Val Ackerman, who has opened doors for so many women in sports — from receiving one of the first post-Title IX college scholarships to being the first president of the WNBA, and now, leading one of the nation’s esteemed intercollegiate athletic conferences, the Big East — took home the Bille Jean King Contribution Award for her devotion to progressing women’s sports.

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Women’s sports legend Val Ackerman

Recipient of the Wilma Rudolph Courage Award, went to professional squash player, Maria Toorpakai Wazir, who was born in Waziristan, Pakistan, near the border of Afghanistan — considered “the most dangerous place on earth” by journalists because of its Taliban presence — grew up in a society where girls were not allowed to play sports or attend school.

Wazir’s compelling life story includes disguising herself as a boy as a child to compete in weightlifting, until having to produce a birth certificate at age 12, thus turning to squash. She competed without a veil and in shorts, which is taboo in her society, and when her competitions required travel — considering many girls where she is from are not allowed to leave their home — Wazir was labeled “un-Islamic” and locked herself at home for three years after having her and her family’s life threatened by the Taliban. Now, she resides in Toronto, Ontario, Canada as the top-ranking squash player in Pakistan and among the top 50 in the world. Today, Wazir is a staunch advocate for women’s rights and allowing girls to receive an education and play sports in Pakistan.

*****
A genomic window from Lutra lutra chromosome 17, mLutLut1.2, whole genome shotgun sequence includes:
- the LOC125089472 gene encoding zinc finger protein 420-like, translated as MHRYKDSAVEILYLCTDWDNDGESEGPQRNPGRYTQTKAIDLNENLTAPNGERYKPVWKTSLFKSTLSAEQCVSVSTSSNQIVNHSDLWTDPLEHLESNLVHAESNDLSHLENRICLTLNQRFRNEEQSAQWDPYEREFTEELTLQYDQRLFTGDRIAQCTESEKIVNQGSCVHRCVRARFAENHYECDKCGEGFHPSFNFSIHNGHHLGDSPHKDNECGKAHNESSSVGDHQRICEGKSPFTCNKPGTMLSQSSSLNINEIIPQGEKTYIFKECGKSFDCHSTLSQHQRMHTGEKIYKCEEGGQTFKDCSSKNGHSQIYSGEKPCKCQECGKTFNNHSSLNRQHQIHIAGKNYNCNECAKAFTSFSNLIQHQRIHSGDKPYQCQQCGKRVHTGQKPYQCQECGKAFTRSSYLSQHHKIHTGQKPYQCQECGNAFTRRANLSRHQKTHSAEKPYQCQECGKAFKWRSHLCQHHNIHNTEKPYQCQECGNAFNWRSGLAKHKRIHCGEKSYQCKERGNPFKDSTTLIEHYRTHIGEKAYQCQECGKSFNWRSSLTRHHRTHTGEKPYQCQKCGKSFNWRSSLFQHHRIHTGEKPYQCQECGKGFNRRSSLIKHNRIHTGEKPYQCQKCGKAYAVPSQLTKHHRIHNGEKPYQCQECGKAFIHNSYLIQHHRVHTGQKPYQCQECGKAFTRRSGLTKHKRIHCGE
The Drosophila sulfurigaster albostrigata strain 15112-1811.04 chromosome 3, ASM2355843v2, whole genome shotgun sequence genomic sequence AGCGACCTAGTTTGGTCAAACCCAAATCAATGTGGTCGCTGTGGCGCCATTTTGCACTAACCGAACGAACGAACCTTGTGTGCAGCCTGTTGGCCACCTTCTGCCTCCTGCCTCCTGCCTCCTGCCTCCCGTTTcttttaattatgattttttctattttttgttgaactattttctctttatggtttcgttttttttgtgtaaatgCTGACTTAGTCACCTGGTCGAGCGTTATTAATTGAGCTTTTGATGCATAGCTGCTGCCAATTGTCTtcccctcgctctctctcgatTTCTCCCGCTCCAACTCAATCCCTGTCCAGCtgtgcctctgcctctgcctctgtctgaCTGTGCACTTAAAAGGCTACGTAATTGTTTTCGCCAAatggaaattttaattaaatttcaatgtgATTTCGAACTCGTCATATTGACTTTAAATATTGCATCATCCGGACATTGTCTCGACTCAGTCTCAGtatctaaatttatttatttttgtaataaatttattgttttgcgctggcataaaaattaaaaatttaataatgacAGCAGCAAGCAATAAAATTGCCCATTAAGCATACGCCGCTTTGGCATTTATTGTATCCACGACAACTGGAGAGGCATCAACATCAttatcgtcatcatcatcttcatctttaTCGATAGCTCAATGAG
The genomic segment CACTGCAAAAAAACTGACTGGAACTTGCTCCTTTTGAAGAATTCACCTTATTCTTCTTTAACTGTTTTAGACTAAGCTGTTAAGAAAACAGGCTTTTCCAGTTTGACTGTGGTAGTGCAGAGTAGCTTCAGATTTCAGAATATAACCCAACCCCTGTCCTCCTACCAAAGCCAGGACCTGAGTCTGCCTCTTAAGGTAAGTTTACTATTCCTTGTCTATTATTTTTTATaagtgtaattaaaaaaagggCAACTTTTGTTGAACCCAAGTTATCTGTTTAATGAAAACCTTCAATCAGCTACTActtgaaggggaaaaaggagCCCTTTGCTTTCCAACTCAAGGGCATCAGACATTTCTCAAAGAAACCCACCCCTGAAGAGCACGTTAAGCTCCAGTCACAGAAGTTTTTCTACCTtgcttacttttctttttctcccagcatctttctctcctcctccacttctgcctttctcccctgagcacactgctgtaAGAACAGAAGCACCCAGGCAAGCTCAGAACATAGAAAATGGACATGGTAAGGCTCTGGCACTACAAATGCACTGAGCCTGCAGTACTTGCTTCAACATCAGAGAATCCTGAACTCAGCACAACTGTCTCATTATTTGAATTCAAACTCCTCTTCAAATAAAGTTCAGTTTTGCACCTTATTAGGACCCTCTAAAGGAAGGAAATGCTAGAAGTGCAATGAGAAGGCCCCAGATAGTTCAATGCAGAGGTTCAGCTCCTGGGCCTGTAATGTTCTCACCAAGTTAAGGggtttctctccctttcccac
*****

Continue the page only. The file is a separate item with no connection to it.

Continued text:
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Professional squash player Maria Toorpakai Wazir

The night also payed special tribute to the late Pat Summitt — the legendary University of Tennessee Women’s basketball coach, who holds baseball’s all-time wins record at 1,098 and eight national titles — who was honored by her beloved former players Tamika Catchings and Kara Lawson.

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Recently retired WNBA legend, champion and MVP Tamika Catchings

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Retired WNBA champion and current basketball analyst Kara Lawson

Check out the rest of the ladies who slayed the gala’s red carpet:

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Track icon Jackie Joyner-Kersee

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Olympic Fencing bronze medalist Ibtihaj Muhammad

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Track & Field was represented well by (l to r) Olympic gold medalist Benita Fitzgerald Mosely and Olympic bronze medalist Kristin Castlin

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Katherine Switzer, the first woman to officially run as a numbered runner in the Boston Marathon in 1967

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Women’s Boxing great Laila Ali

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Alana Nichols, Paralympian and first American female athlete to win gold in the winter and summer Games.

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Olympic figure skating gold medalist Sarah Hughes

What an epic night!

Photos: The Sportstyle